NASA Ends Dress Rehearsal with SLS Only Partially Loaded with Liquid Oxygen

NASA’s Space Launch System (SLS) rocket with the Orion spacecraft aboard is seen atop a mobile launcher as it rolls out to Launch Complex 39B for the first time, Thursday, March 17, 2022, at NASA’s Kennedy Space Center in Florida. Ahead of NASA’s Artemis I flight test, the fully stacked and integrated SLS rocket and Orion spacecraft will undergo a wet dress rehearsal at Launch Complex 39B to verify systems and practice countdown procedures for the first launch. (Credit: NASA/Aubrey Gemignani)

KENNEDY SPACE CENTER, Fla. (NASA PR) — The Artemis I team has ended today’s attempt at the wet dress rehearsal  test at 5 p.m. The countdown ended after partially loading liquid oxygen into the Space Launch System core stage tank. This provided the teams a valuable opportunity for training and to make sure modeled loading procedures were accurate. This was the first time using new systems at NASA’s Kennedy Space Center Launch Complex 39B. The team was able to monitor the Artemis I core stage as it was exposed to cryogenic liquids and gather data that will inform updates to propellant loading procedures.

After troubleshooting a temperature limit issue for the liquid oxygen, which delayed the countdown by several hours, the team successfully developed a new procedure for loading the liquid oxygen and filled the tank to 50 percent. Liquid oxygen is an extremely cold, or cryogenic, propellant that is maintained at minus 297 degrees Fahrenheit.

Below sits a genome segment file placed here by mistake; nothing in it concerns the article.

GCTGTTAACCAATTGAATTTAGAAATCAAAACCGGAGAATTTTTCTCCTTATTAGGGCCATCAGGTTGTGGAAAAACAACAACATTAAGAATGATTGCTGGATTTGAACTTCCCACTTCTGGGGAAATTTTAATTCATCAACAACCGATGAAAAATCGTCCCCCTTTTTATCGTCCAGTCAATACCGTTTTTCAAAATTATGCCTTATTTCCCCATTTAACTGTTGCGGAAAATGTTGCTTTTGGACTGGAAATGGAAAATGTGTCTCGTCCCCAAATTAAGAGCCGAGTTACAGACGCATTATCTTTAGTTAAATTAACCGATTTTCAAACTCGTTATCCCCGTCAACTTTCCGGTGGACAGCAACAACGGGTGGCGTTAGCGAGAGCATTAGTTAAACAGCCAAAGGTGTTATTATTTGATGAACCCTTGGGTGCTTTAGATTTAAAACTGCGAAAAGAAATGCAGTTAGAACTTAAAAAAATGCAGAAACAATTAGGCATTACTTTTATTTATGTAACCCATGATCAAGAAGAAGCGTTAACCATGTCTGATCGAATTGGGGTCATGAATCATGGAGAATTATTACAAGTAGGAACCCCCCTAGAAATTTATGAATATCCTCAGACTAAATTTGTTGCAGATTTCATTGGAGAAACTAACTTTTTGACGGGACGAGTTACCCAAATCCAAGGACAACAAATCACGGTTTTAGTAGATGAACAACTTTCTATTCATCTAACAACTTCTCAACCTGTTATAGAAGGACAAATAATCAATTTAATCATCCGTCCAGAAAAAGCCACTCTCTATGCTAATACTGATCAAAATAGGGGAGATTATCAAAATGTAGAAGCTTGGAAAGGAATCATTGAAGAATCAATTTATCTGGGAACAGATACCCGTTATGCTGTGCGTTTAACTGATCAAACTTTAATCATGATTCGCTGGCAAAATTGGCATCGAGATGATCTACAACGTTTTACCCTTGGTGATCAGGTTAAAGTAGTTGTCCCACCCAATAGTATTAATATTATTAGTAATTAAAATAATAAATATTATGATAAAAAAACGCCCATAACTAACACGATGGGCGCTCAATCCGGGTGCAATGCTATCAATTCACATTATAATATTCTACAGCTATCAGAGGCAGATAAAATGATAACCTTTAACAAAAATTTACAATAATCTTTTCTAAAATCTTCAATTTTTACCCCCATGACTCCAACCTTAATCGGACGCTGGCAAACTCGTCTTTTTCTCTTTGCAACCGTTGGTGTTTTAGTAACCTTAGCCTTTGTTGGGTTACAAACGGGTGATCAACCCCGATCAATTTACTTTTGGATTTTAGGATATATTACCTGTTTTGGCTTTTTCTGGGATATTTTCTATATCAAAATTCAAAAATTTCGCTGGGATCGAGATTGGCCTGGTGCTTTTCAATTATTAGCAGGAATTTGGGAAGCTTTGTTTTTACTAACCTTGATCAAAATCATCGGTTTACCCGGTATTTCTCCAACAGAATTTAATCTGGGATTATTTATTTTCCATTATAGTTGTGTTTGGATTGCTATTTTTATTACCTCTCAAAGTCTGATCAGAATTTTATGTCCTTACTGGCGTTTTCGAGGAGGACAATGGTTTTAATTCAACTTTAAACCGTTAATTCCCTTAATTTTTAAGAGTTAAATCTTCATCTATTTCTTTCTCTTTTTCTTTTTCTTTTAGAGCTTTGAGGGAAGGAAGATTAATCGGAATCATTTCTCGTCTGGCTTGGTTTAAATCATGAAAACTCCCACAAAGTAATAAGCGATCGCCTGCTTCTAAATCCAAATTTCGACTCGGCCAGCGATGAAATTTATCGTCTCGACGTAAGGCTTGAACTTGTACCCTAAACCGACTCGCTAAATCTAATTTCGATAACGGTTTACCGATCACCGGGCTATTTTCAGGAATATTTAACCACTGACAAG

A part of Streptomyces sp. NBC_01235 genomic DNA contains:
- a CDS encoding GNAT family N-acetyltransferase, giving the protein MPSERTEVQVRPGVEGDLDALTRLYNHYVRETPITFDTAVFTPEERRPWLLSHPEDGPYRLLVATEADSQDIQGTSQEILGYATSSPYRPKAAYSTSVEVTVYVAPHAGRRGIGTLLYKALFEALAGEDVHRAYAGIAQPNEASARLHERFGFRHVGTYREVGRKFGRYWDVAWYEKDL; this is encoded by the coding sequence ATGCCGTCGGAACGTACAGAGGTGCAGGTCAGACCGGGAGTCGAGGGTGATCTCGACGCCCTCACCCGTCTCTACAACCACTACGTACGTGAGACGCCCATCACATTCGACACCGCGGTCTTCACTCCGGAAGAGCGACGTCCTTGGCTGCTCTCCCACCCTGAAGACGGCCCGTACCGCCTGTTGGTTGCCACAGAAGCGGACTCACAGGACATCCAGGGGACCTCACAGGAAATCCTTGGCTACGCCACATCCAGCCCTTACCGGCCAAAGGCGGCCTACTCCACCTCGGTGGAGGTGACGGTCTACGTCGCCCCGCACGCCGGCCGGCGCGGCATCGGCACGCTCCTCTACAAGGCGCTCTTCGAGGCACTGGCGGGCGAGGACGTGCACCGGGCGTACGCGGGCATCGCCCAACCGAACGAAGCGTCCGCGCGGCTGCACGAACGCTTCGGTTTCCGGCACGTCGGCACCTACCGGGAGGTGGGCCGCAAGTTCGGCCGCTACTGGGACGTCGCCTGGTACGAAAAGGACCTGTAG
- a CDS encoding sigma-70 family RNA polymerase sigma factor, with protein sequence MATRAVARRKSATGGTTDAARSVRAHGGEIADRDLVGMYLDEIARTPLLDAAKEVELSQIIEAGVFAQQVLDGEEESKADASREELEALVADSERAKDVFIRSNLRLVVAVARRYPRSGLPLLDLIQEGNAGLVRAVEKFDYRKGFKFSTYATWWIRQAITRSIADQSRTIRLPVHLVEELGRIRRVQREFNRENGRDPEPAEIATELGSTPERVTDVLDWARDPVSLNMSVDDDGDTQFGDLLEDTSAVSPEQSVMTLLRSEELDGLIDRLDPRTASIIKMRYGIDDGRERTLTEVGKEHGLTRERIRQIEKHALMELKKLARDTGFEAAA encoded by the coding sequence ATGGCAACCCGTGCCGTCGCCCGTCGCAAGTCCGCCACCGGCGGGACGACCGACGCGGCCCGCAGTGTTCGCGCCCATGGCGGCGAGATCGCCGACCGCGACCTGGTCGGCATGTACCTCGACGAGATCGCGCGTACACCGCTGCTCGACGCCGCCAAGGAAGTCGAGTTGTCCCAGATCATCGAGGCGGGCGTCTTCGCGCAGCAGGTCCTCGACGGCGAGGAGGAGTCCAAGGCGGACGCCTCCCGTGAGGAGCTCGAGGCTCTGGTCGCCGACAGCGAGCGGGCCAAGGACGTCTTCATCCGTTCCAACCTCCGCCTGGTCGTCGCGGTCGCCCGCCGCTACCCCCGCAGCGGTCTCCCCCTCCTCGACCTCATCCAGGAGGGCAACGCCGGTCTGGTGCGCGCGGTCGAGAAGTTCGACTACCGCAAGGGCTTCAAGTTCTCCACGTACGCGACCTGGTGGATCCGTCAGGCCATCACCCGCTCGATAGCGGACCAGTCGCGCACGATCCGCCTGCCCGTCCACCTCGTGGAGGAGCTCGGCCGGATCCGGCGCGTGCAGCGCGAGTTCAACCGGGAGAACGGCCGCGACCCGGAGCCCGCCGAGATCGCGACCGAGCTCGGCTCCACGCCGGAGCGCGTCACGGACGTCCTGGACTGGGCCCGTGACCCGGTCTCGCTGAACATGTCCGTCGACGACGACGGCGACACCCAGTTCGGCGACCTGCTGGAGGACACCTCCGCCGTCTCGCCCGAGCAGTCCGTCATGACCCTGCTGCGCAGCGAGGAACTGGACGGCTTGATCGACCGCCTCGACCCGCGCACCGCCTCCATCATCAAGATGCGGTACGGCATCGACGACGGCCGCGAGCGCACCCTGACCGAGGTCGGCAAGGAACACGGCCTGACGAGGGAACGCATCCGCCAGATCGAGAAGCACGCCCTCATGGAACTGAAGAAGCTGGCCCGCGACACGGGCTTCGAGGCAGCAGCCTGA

During chilldown of the lines in preparation for loading the liquid hydrogen, the teams encountered an issue with a panel on the mobile launcher that controls the core stage vent valve. The purpose of the vent valve is to relieve pressure from the core stage during tanking. Given the time to resolve the issue as teams were nearing the end of their shifts, the launch director made the call to stop the test for the day. A crew will investigate the issue at the pad, and the team will review range availability and the time needed to turn systems around before making a determination on the path forward.

The wet dress rehearsal is the last major test before launch. This test allows the team to practice propellant loading and thoroughly check out the Artemis I rocket systems as they are exposed to cryogenics.